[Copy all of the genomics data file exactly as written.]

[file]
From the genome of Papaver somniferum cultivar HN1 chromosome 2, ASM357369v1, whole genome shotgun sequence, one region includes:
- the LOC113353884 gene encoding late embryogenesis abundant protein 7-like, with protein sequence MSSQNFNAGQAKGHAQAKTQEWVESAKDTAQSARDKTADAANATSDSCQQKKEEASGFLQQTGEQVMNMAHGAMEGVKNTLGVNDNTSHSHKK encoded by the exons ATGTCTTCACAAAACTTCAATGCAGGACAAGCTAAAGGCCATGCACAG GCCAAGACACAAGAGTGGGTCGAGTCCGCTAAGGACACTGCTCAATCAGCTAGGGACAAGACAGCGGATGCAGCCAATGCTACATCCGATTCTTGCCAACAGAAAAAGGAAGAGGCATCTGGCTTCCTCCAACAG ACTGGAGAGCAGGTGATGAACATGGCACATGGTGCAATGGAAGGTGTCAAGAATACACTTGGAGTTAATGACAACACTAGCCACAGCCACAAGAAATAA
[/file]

From the genome of Papaver somniferum cultivar HN1 chromosome 2, ASM357369v1, whole genome shotgun sequence, one region includes:
- the LOC113353884 gene encoding late embryogenesis abundant protein 7-like, with protein sequence MSSQNFNAGQAKGHAQAKTQEWVESAKDTAQSARDKTADAANATSDSCQQKKEEASGFLQQTGEQVMNMAHGAMEGVKNTLGVNDNTSHSHKK encoded by the exons ATGTCTTCACAAAACTTCAATGCAGGACAAGCTAAAGGCCATGCACAG GCCAAGACACAAGAGTGGGTCGAGTCCGCTAAGGACACTGCTCAATCAGCTAGGGACAAGACAGCGGATGCAGCCAATGCTACATCCGATTCTTGCCAACAGAAAAAGGAAGAGGCATCTGGCTTCCTCCAACAG ACTGGAGAGCAGGTGATGAACATGGCACATGGTGCAATGGAAGGTGTCAAGAATACACTTGGAGTTAATGACAACACTAGCCACAGCCACAAGAAATAA